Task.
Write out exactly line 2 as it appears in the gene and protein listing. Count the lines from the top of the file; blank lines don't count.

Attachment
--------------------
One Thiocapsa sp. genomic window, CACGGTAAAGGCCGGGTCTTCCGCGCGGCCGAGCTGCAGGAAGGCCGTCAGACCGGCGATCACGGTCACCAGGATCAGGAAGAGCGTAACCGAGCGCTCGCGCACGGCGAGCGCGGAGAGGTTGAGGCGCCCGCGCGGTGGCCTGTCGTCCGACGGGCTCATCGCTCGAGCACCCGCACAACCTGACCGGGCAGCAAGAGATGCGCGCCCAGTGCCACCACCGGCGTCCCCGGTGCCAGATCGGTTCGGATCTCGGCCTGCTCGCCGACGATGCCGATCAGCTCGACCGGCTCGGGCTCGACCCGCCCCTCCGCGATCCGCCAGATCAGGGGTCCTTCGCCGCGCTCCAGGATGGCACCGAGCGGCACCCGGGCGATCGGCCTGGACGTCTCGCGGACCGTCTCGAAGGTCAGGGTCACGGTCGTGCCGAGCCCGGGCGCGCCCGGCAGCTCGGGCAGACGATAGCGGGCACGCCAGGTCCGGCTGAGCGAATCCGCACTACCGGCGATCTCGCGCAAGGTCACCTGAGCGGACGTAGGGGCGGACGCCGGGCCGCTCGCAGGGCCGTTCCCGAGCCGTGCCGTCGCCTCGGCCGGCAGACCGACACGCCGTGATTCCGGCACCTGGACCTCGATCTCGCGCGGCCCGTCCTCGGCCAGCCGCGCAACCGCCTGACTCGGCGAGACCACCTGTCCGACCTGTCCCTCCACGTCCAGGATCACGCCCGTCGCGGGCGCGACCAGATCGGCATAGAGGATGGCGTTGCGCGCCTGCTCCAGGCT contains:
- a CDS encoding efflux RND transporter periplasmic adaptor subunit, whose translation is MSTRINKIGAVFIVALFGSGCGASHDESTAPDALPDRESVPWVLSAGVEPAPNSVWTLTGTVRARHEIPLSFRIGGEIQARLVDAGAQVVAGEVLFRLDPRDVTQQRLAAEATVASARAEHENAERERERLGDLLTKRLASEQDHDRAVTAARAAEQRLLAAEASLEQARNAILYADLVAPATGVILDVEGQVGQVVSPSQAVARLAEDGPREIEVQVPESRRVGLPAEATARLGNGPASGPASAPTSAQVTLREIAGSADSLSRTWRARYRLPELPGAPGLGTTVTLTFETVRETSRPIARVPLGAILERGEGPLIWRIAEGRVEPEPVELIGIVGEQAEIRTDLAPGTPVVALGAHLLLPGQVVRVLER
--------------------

- a CDS encoding efflux RND transporter periplasmic adaptor subunit, whose translation is MSTRINKIGAVFIVALFGSGCGASHDESTAPDALPDRESVPWVLSAGVEPAPNSVWTLTGTVRARHEIPLSFRIGGEIQARLVDAGAQVVAGEVLFRLDPRDVTQQRLAAEATVASARAEHENAERERERLGDLLTKRLASEQDHDRAVTAARAAEQRLLAAEASLEQARNAILYADLVAPATGVILDVEGQVGQVVSPSQAVARLAEDGPREIEVQVPESRRVGLPAEATARLGNGPASGPASAPTSAQVTLREIAGSADSLSRTWRARYRLPELPGAPGLGTTVTLTFETVRETSRPIARVPLGAILERGEGPLIWRIAEGRVEPEPVELIGIVGEQAEIRTDLAPGTPVVALGAHLLLPGQVVRVLER